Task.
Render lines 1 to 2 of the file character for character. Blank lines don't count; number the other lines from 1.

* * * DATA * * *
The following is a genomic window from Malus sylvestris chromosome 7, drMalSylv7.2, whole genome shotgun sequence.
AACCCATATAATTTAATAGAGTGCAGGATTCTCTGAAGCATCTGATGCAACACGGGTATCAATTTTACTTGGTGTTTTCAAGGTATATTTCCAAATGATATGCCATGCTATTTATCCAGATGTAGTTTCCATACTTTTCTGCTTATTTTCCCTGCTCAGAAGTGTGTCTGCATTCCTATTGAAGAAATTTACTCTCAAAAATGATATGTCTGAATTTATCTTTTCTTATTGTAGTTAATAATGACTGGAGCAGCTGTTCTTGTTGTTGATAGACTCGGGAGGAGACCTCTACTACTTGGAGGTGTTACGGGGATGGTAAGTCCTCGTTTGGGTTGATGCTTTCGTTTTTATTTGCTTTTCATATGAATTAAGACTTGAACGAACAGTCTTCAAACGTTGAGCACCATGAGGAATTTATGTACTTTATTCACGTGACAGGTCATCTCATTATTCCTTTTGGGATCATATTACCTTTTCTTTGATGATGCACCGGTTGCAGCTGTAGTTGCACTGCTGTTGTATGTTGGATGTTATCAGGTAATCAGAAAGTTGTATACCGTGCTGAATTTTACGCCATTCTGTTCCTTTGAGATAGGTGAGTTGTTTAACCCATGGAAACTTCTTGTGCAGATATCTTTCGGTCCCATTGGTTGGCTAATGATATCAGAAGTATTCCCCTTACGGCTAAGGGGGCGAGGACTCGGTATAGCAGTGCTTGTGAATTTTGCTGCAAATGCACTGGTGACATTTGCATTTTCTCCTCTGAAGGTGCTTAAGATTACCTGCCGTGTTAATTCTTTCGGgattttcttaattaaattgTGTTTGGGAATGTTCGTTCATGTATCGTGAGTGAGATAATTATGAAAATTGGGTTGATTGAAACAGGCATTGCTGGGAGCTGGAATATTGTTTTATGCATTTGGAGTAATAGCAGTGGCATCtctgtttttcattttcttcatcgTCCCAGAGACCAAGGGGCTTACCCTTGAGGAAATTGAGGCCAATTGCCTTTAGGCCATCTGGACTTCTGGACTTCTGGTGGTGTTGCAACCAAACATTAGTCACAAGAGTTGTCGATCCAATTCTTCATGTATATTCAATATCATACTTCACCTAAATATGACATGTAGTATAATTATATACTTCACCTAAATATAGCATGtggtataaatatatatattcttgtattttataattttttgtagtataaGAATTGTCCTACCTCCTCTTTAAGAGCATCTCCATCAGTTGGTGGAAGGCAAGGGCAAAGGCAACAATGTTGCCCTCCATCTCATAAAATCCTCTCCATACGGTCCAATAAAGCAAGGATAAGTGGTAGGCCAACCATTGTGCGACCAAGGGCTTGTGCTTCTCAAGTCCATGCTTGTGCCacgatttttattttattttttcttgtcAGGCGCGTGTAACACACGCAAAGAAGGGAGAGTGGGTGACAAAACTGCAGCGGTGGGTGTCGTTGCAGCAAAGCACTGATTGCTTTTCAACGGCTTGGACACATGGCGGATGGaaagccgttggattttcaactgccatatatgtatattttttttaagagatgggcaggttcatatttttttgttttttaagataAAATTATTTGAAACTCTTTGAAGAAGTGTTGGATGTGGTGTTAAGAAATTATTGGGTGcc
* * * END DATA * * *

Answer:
The following is a genomic window from Malus sylvestris chromosome 7, drMalSylv7.2, whole genome shotgun sequence.
AACCCATATAATTTAATAGAGTGCAGGATTCTCTGAAGCATCTGATGCAACACGGGTATCAATTTTACTTGGTGTTTTCAAGGTATATTTCCAAATGATATGCCATGCTATTTATCCAGATGTAGTTTCCATACTTTTCTGCTTATTTTCCCTGCTCAGAAGTGTGTCTGCATTCCTATTGAAGAAATTTACTCTCAAAAATGATATGTCTGAATTTATCTTTTCTTATTGTAGTTAATAATGACTGGAGCAGCTGTTCTTGTTGTTGATAGACTCGGGAGGAGACCTCTACTACTTGGAGGTGTTACGGGGATGGTAAGTCCTCGTTTGGGTTGATGCTTTCGTTTTTATTTGCTTTTCATATGAATTAAGACTTGAACGAACAGTCTTCAAACGTTGAGCACCATGAGGAATTTATGTACTTTATTCACGTGACAGGTCATCTCATTATTCCTTTTGGGATCATATTACCTTTTCTTTGATGATGCACCGGTTGCAGCTGTAGTTGCACTGCTGTTGTATGTTGGATGTTATCAGGTAATCAGAAAGTTGTATACCGTGCTGAATTTTACGCCATTCTGTTCCTTTGAGATAGGTGAGTTGTTTAACCCATGGAAACTTCTTGTGCAGATATCTTTCGGTCCCATTGGTTGGCTAATGATATCAGAAGTATTCCCCTTACGGCTAAGGGGGCGAGGACTCGGTATAGCAGTGCTTGTGAATTTTGCTGCAAATGCACTGGTGACATTTGCATTTTCTCCTCTGAAGGTGCTTAAGATTACCTGCCGTGTTAATTCTTTCGGgattttcttaattaaattgTGTTTGGGAATGTTCGTTCATGTATCGTGAGTGAGATAATTATGAAAATTGGGTTGATTGAAACAGGCATTGCTGGGAGCTGGAATATTGTTTTATGCATTTGGAGTAATAGCAGTGGCATCtctgtttttcattttcttcatcgTCCCAGAGACCAAGGGGCTTACCCTTGAGGAAATTGAGGCCAATTGCCTTTAGGCCATCTGGACTTCTGGACTTCTGGTGGTGTTGCAACCAAACATTAGTCACAAGAGTTGTCGATCCAATTCTTCATGTATATTCAATATCATACTTCACCTAAATATGACATGTAGTATAATTATATACTTCACCTAAATATAGCATGtggtataaatatatatattcttgtattttataattttttgtagtataaGAATTGTCCTACCTCCTCTTTAAGAGCATCTCCATCAGTTGGTGGAAGGCAAGGGCAAAGGCAACAATGTTGCCCTCCATCTCATAAAATCCTCTCCATACGGTCCAATAAAGCAAGGATAAGTGGTAGGCCAACCATTGTGCGACCAAGGGCTTGTGCTTCTCAAGTCCATGCTTGTGCCacgatttttattttattttttcttgtcAGGCGCGTGTAACACACGCAAAGAAGGGAGAGTGGGTGACAAAACTGCAGCGGTGGGTGTCGTTGCAGCAAAGCACTGATTGCTTTTCAACGGCTTGGACACATGGCGGATGGaaagccgttggattttcaactgccatatatgtatattttttttaagagatgggcaggttcatatttttttgttttttaagataAAATTATTTGAAACTCTTTGAAGAAGTGTTGGATGTGGTGTTAAGAAATTATTGGGTGcc